A new picture unfolds in paints biz

Rising competition has become a niggling worry for investors in paints stocks, amid fears that the entry of newer companies with deeper pockets could hit the growth prospects of incumbents. Last week, Aditya Birla Group company Grasim Industries Ltd unveiled the much-anticipated brand name of its paints business—Birla Opus. The commercial launch is scheduled for the March quarter (Q4FY24).

Grasim has big ambitions. Remember it has pledged to invest 10,000 crore for its paints business and till Q1 had spent around 3,600 crore. It aims to become a profitable number two player in the coming years.

The allure of the paints sector is understandable. Over the last two decades, Asian Paints Ltd and Berger Paints (India) Ltd—have posted double-digit volume growth in most of the years, which is even faster than the growth clocked by consumer staples companies, pointed out a Nuvama Research report dated 14 September. During this time, many companies—global as well as domestic —had entered the paints sector. But given the high entry barriers, the past tells us that new companies have found it challenging to establish a significant foothold in this industry.

Graphic: Mint

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Graphic: Mint

But this time around, the competitive scenario could shape up differently. Apart from Grasim, the other big companies that have forayed into the paints business lately are JSW Paints, JK Cement Ltd and Pidilite Industries Ltd. Notably, some also have a distribution channel in place, which is a key element for success in the sector.

“These financially sturdy entrants are anticipated to disrupt the market over the long haul. On the supply side, the industry is expected to augment its capacity by 20% of the current levels over the next three to four years,” said Yogesh Shah, senior director, CareEdge Ratings. However, on the demand side, the industry’s growth trajectory is projected to ease to 9-10% in FY24, after pent-up demand kept growth elevated in the previous two years, he added.

Simply put, the chase for market share could get intense. So, companies might have to sacrifice on margins to protect volumes and this could ultimately hurt the industry’s profit pool. Eventually, this may pave the way for increased consolidation in the sector.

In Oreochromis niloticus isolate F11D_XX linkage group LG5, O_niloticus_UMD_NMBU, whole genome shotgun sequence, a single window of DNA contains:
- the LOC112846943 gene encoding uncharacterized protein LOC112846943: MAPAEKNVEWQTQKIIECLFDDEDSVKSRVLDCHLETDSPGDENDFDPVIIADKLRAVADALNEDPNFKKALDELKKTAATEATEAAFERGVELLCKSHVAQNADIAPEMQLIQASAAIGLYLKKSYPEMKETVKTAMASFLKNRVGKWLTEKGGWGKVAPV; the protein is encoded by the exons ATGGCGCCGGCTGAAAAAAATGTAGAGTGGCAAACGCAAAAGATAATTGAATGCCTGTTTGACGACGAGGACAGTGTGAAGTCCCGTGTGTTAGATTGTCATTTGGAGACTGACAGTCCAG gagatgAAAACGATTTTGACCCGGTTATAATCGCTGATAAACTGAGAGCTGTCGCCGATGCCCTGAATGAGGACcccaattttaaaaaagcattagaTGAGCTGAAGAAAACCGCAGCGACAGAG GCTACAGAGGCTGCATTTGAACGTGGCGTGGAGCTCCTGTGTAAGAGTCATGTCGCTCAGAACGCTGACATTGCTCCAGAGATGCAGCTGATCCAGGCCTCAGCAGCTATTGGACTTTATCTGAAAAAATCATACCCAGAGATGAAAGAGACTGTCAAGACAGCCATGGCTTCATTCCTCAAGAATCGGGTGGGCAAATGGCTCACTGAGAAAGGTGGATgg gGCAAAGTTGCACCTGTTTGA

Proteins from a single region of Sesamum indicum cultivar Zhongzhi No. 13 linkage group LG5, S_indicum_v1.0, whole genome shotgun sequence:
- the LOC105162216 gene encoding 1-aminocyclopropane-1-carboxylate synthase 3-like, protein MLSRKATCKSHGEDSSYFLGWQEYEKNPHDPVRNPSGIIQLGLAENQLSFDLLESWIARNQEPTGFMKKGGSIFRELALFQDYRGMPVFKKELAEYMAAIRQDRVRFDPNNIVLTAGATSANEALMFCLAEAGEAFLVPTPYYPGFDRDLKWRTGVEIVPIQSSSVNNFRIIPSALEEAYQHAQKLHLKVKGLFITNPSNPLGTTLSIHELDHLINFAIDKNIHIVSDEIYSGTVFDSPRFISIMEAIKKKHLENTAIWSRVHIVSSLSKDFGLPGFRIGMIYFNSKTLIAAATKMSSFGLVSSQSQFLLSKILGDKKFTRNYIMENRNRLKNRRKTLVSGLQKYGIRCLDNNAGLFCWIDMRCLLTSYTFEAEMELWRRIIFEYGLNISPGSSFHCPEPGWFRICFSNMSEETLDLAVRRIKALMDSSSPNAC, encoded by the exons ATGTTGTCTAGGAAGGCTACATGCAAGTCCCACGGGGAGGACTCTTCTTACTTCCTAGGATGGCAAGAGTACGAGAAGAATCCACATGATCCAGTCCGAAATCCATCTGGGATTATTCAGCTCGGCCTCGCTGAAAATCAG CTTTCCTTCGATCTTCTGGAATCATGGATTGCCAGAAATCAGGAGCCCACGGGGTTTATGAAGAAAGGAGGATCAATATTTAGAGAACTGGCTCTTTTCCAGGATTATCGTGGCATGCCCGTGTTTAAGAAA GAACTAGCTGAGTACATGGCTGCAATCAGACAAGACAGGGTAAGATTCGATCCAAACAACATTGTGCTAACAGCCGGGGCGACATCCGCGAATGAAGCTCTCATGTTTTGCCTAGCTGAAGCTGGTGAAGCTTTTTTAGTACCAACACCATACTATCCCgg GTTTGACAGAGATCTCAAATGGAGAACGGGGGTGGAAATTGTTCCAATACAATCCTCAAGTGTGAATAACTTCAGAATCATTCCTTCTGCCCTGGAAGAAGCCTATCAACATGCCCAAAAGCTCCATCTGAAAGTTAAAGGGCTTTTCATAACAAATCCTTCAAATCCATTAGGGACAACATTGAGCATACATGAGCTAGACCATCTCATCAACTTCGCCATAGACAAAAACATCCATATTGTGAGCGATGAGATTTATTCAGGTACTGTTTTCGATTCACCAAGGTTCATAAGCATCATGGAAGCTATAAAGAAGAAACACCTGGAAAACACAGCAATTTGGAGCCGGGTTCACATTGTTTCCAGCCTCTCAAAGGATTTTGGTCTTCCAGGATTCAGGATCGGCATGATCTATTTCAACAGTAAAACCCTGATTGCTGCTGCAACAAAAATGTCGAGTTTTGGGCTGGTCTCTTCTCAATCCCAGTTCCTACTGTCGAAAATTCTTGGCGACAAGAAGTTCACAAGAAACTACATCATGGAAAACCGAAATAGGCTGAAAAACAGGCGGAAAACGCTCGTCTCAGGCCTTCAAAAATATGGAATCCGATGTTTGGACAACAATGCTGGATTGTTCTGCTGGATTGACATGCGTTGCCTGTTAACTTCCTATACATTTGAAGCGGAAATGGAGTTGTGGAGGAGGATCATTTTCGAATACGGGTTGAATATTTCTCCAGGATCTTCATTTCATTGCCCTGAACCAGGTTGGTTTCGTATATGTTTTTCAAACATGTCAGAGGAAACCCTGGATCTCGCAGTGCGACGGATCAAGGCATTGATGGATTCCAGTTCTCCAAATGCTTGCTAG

“With multiple companies entering the paint business, we believe the somewhat oligopolistic structure of the paint industry will likely change to a perfect competition structure,” said Manoj Menon, head of research at ICICI Securities Ltd. Grasim has showcased intent to win, so a disruption is inevitable and that could force incumbents to invest more in brand building or advertising, he added.

To be sure, the actual impact of new capacities and new product launches on the market share and margin profile of incumbents will be known only gradually. Until then, paint stocks are unlikely to shine. For now, valuations do not provide much comfort. The shares of Asian Paints and Berger are trading at FY25 price-to-earnings multiples of around 50 times each. The spectre of elevated competition is likely to put the sector’s rich valuations multiple to test as some investors could be prompted to book profits. In the near term, investors would focus on the September quarter (Q2FY24) earnings. On the volume front, expectations are not high in Q2 as the monsoon season impacts the sale of exterior paints. Some analysts are pencilling in a mid-to-high single-digit volume growth for key paint makers. A favourable base is expected to support margin growth in Q2. That said, with the recent uptick in crude oil prices, management commentary on the trajectory of input prices for crude-based monomers and titanium di-oxide will be important.

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